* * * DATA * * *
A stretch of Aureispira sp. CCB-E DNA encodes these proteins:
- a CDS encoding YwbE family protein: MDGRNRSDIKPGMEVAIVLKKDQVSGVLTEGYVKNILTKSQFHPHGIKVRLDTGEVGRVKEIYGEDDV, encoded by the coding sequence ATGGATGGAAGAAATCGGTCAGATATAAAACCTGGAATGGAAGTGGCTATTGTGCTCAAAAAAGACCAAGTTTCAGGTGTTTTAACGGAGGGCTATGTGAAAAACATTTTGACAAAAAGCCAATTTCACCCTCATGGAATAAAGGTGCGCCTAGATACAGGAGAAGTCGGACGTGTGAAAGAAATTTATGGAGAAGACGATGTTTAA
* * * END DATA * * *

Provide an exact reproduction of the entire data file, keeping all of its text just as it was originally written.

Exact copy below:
A stretch of Aureispira sp. CCB-E DNA encodes these proteins:
- a CDS encoding YwbE family protein: MDGRNRSDIKPGMEVAIVLKKDQVSGVLTEGYVKNILTKSQFHPHGIKVRLDTGEVGRVKEIYGEDDV, encoded by the coding sequence ATGGATGGAAGAAATCGGTCAGATATAAAACCTGGAATGGAAGTGGCTATTGTGCTCAAAAAAGACCAAGTTTCAGGTGTTTTAACGGAGGGCTATGTGAAAAACATTTTGACAAAAAGCCAATTTCACCCTCATGGAATAAAGGTGCGCCTAGATACAGGAGAAGTCGGACGTGTGAAAGAAATTTATGGAGAAGACGATGTTTAA